By a vote of 3-2, with councilors Gary Hansen and John Ferguson opposed, council approved a replat of Hayden View Circle, making one large lot out of two smaller adjacent vacant lots, upon which a large new home will be built in the Ouray Vista subdivision. The matter was unanimously recommended for approval last Tuesday, April 9, by the Ouray Planning Commission.
Hansen had a philosophical objection to the replat, stating that he has had several contacts with citizens recently who are disturbed by large development in town. “In general there seem to be bigger and bigger places on small lots,” he observed. “There has been a lot of griping, and not just from one citizen.”
Tom Henderson, the president of the Ouray Vista home-owners association, told the Planning Commission last week that he supports the replat of lots.
During a period of rapid growth in 2005, the City of Ouray imposed a moratorium on new development during which it implemented changes to the city’s land use code to address the permissible size of homes built within city limits.
City of Ouray Community Development Coordinator Ann Morgenthaler said that applicants Allen and Kelli Cook did not ask for a variance to home size (which is dictated both by the city code and the Ouray Vista plat). The replat doesn’t allow a larger home to be built on the lot, she said, but rather enables the applicants to cover more square feet of their site with a structure than they could otherwise on just one lot.
YEA, AND NAY, TO UNBUDGETED EXPENDITURES
Council voted 4-1, with councilor Kersen opposed, to donate $1,000 in support of the upcoming Western Slope Rural Philanthropy Days event coming to Ouray this June. Up to 350 participants including 40 funders from the Front Range are expected to attend the annual event, which Ouray won the bid to host last fall.
Ouray Chamber Resort Association Director Kat Papenbrock, who is on the Rural Philanthropy Days Steering Committee, asked council to consider donating $2,000 in support of the event, stressing that it will show off the city and county as ideal location for conferences.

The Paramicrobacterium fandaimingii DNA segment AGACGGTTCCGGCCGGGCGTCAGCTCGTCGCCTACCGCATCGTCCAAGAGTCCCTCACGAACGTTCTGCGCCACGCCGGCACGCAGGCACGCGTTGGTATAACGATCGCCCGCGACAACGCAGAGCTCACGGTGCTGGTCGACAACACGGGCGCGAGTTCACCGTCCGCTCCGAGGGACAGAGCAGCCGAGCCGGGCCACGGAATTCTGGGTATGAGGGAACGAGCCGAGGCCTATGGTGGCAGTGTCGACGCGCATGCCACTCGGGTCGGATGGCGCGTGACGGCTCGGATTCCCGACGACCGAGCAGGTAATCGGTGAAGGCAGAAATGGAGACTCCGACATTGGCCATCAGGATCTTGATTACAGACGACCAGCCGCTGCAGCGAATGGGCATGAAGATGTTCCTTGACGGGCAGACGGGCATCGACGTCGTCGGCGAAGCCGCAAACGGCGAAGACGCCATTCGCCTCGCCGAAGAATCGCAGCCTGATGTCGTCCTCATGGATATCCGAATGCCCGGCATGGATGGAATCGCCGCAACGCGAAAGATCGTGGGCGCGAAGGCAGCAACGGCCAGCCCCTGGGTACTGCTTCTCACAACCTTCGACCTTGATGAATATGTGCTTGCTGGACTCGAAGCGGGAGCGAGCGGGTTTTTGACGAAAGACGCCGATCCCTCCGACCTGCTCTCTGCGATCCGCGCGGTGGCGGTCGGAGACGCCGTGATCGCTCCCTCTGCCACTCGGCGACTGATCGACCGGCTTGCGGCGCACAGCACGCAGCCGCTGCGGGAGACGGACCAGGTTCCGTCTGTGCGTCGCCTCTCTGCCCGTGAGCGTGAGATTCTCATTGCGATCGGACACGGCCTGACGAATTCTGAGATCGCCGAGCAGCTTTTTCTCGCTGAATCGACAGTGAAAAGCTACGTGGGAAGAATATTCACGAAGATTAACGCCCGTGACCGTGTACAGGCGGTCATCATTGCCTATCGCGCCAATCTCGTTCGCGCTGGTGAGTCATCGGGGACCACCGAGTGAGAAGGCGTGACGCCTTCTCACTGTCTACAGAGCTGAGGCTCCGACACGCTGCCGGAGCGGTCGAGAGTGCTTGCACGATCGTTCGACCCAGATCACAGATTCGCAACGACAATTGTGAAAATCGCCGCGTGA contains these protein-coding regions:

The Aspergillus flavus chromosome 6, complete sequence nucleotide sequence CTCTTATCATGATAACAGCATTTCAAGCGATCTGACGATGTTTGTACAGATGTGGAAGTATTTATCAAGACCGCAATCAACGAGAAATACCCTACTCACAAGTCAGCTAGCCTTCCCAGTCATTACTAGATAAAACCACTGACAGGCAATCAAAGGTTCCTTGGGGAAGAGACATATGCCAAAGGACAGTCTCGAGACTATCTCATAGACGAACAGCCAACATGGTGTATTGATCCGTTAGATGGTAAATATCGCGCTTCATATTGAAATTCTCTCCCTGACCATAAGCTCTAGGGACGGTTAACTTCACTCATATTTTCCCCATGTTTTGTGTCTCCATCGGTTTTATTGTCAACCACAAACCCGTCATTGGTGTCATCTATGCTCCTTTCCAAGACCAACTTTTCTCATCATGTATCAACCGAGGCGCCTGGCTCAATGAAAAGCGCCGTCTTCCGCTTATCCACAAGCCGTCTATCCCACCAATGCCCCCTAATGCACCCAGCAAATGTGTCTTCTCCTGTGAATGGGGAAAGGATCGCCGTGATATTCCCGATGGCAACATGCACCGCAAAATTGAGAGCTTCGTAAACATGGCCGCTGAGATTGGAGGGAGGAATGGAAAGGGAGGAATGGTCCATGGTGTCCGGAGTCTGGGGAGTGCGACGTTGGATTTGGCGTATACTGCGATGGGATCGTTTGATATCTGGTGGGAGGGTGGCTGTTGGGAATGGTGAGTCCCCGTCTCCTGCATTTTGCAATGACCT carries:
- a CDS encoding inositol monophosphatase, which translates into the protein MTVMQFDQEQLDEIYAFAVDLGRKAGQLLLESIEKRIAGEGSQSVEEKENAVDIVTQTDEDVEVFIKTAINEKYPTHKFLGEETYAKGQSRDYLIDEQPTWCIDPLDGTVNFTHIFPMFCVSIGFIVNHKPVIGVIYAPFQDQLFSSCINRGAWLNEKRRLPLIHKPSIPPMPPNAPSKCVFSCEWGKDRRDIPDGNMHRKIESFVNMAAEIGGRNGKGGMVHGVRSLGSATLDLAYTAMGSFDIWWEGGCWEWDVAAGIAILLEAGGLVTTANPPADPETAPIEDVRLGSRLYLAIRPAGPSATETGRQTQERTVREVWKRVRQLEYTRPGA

Councilor John Ferguson acknowledged that the city will benefit from hosting Rural Philanthropy Days, but admitted he had a “sense of getting bamboozled” because he hadn’t realized that an expected $2,000 donation “was part of the game”.
Papenbrock said that neighboring communities including Gunnison, Telluride and Ridgway have already committed to donating $1,000 apiece.
Ferguson suggested a $1,000 donation from the City of Ouray as a compromise and “gesture of goodwill”, noting that the city’s general fund “is not flush” and that it is an unbudgeted expenditure.
By a split vote of 4-1 with Mayor Bob Risch opposed, council went on to vote not to approve a $1,542 grant match to update the Ouray County Multi-Hazard Mitigation Plan. The plan was originally executed in 2008 and needs to be updated every five years. The request for the grant match came from Ouray County which is responsible for executing the update. Instead of providing a financial match, the city will instead provide an in‐kind contribution from staff.
SPECIAL COUNCIL MEETINGS
Council held two special meetings in early April. The first of these, held on April 2, lasted just one minute. At this meeting, council unanimously approved a 60-day extension to the Temporary Liquor Permit previously issued to the St. Elmo Hotel, Inc. due to the fact that the state is unusually backlogged with its processing of liquor license applications. The following week, on April 8, council met in executive session with city attorneys for about 45 minutes to discuss matters related to the Ouray Ice Park and a potential call on the city’s water.
IN OTHER NEWS
Among the many additional action items at Monday’s meeting, council also approved financing for the purchase of a new Public Works truck; adoption of a new official zoning map; temporary street closures on Sixth Avenue and Third Avenue related to the Ouray County Mud Fest and FJ Summit respectively; reinstatement of a popular program which offers lodgers year-round pool discount cards for the Ouray Hot Springs Pool which they can then pass on to their guests; and a water lease agreement for the Red Mountain Ditch which allows the ditch’s former owners to lease the water when the city is not faced with a water call.